- Paperback: 280 pages
- Publisher: Rupa Publications India (1 October 2017)
- Language: English
- ISBN-10: 8129149036
- ISBN-13: 978-8129149039
- Product Dimensions: 12.7 x 1.6 x 20.3 cm
- Average Customer Review: 15 customer reviews
- Amazon Bestsellers Rank: #30,686 in Books (See Top 100 in Books)
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Ravanaleela Paperback – 31 Oct 2017
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PRAISE FOR THE BOOK
A twisting, intricate tale that puts the spotlight on what made Ravana who he was—a son, a brother, a husband, a father, a scholar, a king and also, an abductor. Ravanaleela is a fascinating journey into the making of this legendary Rakshasa.—AYUSHMANN KHURRANA
Ravana comes alive in this imaginative first novel by Radha Viswanath. I know that Ravanaleela will stay on my book shelf for long.—RANNVIJAY SINGHA
Interesting insight into the lineage of Ravana—the original villain of Indian mythology. You will want to read it again and again.—KARANVIR BOHRA
About the Author
Radha Viswanath was born in Andhra Pradesh and spent most of her life in Delhi. Trained as a teacher, Radha entered journalism late in life. After a distinguished career as a political correspondent spanning three decades, she retired from active journalism. She has the honour of being the first woman journalist to be admitted in the long and distinguished category of parliamentary journalists, in 2006.
An avid reader with a keen interest in Hindu mythology, she aims to bring the complexities of the Indian political discourse into intricate and rich mythological narratives
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Ravana Leela is a unique take on Ramayana where author tells the story from Ravan’s point of view. It’s about his childhood, his relationship with his siblings, his love life, his achievements, his justifications, and of course his journey from a stubborn child to the ruler of Lanka.
Alright, we all know about these things, so there’s nothing much to say about the story, but what makes this book different and interesting is its different approach.
When it comes to mythology, the story itself is not the star, as we all have already heard/read about it. I believe that one thing that makes mythology intriguing is the lesser known characters/anecdotes. And, here this book is a winner! There are many interesting anecdotes, taken from various versions of Ramayana, which you might not have heard.
The writing is good, descriptions create apt imagery. However, a tad too descriptive for my taste sometimes, but it’s understandable that those details were somehow necessary for the development of the story, so I’m not complaining.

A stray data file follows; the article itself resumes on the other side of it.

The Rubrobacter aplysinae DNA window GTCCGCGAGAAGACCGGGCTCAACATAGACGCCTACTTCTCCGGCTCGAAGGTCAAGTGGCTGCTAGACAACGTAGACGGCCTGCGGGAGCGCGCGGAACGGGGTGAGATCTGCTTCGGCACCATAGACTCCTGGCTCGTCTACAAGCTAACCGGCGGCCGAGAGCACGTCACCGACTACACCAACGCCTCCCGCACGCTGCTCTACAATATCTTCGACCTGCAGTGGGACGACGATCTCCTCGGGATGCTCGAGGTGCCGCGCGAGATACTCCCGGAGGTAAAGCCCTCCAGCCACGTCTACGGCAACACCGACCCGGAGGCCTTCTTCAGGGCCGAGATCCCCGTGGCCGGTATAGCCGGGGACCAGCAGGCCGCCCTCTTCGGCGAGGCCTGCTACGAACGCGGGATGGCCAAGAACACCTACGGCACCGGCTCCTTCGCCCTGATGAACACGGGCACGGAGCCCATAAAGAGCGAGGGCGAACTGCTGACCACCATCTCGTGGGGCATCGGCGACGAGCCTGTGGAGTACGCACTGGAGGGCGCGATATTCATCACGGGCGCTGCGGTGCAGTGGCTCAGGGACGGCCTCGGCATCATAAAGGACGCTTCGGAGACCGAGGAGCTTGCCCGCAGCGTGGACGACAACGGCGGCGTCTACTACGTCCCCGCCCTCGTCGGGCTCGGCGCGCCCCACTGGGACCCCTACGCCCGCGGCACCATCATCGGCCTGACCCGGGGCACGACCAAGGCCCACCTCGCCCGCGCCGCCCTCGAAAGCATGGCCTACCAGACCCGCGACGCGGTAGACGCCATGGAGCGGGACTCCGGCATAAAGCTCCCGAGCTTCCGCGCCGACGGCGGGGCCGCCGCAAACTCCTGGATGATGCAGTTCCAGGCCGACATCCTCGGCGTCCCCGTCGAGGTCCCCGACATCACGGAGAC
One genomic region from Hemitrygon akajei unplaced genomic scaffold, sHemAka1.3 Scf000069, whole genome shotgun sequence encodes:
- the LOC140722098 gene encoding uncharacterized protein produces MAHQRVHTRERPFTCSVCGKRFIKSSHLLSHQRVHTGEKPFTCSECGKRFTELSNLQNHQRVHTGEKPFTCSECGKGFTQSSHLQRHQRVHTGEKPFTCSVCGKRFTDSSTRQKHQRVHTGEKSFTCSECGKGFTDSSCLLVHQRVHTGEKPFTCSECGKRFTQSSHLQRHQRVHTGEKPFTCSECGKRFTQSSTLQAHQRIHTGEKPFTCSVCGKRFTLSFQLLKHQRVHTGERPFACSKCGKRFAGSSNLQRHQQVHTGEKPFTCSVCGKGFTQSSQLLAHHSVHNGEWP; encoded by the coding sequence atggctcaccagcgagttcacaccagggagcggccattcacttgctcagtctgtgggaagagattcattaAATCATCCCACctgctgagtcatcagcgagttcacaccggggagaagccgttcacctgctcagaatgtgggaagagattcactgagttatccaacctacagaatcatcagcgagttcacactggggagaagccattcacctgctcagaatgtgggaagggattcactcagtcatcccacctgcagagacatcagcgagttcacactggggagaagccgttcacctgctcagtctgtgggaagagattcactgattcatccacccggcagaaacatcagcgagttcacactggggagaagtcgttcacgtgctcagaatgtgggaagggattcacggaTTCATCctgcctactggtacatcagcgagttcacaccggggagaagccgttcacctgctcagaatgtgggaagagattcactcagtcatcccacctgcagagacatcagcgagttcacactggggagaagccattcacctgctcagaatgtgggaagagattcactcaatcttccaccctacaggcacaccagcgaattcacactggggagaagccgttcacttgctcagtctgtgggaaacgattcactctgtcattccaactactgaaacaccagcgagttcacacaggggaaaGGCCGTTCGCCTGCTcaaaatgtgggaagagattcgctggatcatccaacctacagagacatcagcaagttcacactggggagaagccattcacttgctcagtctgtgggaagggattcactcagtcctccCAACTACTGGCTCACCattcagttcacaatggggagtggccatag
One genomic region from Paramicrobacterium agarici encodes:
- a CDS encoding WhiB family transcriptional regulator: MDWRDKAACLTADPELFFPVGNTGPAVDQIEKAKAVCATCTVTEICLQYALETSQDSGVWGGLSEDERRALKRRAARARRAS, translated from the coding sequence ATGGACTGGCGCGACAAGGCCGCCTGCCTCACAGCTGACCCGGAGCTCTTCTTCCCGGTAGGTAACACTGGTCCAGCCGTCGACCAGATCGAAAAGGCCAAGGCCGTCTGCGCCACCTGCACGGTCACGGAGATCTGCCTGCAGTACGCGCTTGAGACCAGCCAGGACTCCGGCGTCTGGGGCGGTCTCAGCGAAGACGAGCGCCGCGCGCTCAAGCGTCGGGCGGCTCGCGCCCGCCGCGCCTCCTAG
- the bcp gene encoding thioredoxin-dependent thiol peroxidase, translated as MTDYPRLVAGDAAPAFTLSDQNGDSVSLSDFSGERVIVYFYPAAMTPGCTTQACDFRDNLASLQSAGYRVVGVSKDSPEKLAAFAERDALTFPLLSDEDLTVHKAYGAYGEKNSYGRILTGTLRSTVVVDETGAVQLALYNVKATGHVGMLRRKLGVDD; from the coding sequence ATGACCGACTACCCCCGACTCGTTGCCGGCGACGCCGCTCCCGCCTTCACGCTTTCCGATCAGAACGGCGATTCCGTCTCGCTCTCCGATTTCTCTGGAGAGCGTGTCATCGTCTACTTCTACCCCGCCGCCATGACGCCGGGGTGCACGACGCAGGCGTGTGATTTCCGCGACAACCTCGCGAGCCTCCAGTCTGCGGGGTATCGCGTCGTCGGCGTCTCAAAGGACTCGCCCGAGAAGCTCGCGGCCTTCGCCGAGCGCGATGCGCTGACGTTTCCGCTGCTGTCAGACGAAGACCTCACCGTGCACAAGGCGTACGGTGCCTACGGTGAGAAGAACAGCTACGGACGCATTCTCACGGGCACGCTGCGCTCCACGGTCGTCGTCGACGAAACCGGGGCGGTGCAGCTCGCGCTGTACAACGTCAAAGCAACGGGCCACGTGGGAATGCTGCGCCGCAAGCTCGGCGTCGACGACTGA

I liked the way it started – the conversation between Dhara (Mother Earth) and Sumali. The kind of bond Saraswati and Narad share is interesting. I loved the way the author has concluded the story.
All the basic characters (of Ramayana) have been covered but this book is mainly about Ravana and Kaikasi – their motive, aim, ambition and transformation. Others are supporting characters, including Ram and Sita. It also tries to highlight some social issues, voiced by Surpanakha.
Overall, Ravana Leela was a different read – a good reading experience, I'd say. If you like reading mythology, you must pick this one.
This was at a personal level one of that kind of books that I was waiting to be written for a long time. Since I read Ramayana, I felt that among all the characters in it, I wanted to know more about the story of Ravana which never really got the much need coverage in the widely available versions of it.
This book, finally giving justice to the never heard the backstory of Ravana answering so many questions behind his doings and works. Instead of simply hating Ravanna, we are given a chance to know and relate to him in one way or the another in thing book which was long needed.
And what makes it even better is that instead of being a product of just imagination, it is well-researched work backed by Valmiki Ramayana and counselled via different forms of Ramayana, picked with the mind, ordered and contrasted for just us, the readers.
The book demonstrates an alternate side of Ravana, a minding senior sibling to his two more youthful siblings and an unyielding sister. A devoted and decided child of his mom who went through her time on earth to satisfy her dad's fantasy. And unlike how I expected, the book didn't justify Ravana's actions and neither showed him as a victim or even a villain, what we get as a character is a Ravana, simply neutral for the readers to make the feelings that they want to form just by their own understandings.
You'll see yourself standing along with Ravana while the side characters will be seen impacting his life and character in one way or the other. I felt the book to be paced fast enough covering only what was needed from the Ramayana to create a story of Ravana while keeping it interesting enough for the readers.
I'll recommend this book to everyone who has read Ramayana or actually have even heard of the story because it will never be completely free and unbiased without this segment being read.
Rating: 4.2/5 Stars